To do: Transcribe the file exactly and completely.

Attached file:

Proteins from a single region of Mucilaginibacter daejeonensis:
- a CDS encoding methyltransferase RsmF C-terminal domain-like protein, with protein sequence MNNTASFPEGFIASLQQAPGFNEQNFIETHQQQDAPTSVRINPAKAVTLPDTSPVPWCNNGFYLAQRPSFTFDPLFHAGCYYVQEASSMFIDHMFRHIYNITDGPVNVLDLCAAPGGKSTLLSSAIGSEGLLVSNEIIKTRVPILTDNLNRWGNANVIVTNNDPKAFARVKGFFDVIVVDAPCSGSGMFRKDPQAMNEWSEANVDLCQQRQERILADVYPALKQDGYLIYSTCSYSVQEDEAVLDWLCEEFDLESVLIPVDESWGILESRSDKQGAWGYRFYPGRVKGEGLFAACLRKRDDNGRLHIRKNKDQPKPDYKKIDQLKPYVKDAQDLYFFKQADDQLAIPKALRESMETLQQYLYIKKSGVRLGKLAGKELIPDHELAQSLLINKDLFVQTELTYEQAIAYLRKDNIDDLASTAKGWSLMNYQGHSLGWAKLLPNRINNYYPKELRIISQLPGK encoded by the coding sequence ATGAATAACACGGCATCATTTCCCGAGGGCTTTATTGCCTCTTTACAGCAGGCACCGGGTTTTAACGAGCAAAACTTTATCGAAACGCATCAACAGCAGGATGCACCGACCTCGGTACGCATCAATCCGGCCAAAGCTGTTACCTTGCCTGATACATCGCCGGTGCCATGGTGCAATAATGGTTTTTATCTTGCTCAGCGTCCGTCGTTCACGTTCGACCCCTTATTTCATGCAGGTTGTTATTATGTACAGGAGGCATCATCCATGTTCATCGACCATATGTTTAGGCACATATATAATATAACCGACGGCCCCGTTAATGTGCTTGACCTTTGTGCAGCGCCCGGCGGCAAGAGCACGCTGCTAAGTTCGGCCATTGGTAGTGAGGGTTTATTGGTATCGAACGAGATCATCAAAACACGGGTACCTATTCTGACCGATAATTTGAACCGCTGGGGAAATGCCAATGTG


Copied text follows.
Proteins from a single region of Mucilaginibacter daejeonensis:
- a CDS encoding methyltransferase RsmF C-terminal domain-like protein, with protein sequence MNNTASFPEGFIASLQQAPGFNEQNFIETHQQQDAPTSVRINPAKAVTLPDTSPVPWCNNGFYLAQRPSFTFDPLFHAGCYYVQEASSMFIDHMFRHIYNITDGPVNVLDLCAAPGGKSTLLSSAIGSEGLLVSNEIIKTRVPILTDNLNRWGNANVIVTNNDPKAFARVKGFFDVIVVDAPCSGSGMFRKDPQAMNEWSEANVDLCQQRQERILADVYPALKQDGYLIYSTCSYSVQEDEAVLDWLCEEFDLESVLIPVDESWGILESRSDKQGAWGYRFYPGRVKGEGLFAACLRKRDDNGRLHIRKNKDQPKPDYKKIDQLKPYVKDAQDLYFFKQADDQLAIPKALRESMETLQQYLYIKKSGVRLGKLAGKELIPDHELAQSLLINKDLFVQTELTYEQAIAYLRKDNIDDLASTAKGWSLMNYQGHSLGWAKLLPNRINNYYPKELRIISQLPGK encoded by the coding sequence ATGAATAACACGGCATCATTTCCCGAGGGCTTTATTGCCTCTTTACAGCAGGCACCGGGTTTTAACGAGCAAAACTTTATCGAAACGCATCAACAGCAGGATGCACCGACCTCGGTACGCATCAATCCGGCCAAAGCTGTTACCTTGCCTGATACATCGCCGGTGCCATGGTGCAATAATGGTTTTTATCTTGCTCAGCGTCCGTCGTTCACGTTCGACCCCTTATTTCATGCAGGTTGTTATTATGTACAGGAGGCATCATCCATGTTCATCGACCATATGTTTAGGCACATATATAATATAACCGACGGCCCCGTTAATGTGCTTGACCTTTGTGCAGCGCCCGGCGGCAAGAGCACGCTGCTAAGTTCGGCCATTGGTAGTGAGGGTTTATTGGTATCGAACGAGATCATCAAAACACGGGTACCTATTCTGACCGATAATTTGAACCGCTGGGGAAATGCCAATGTG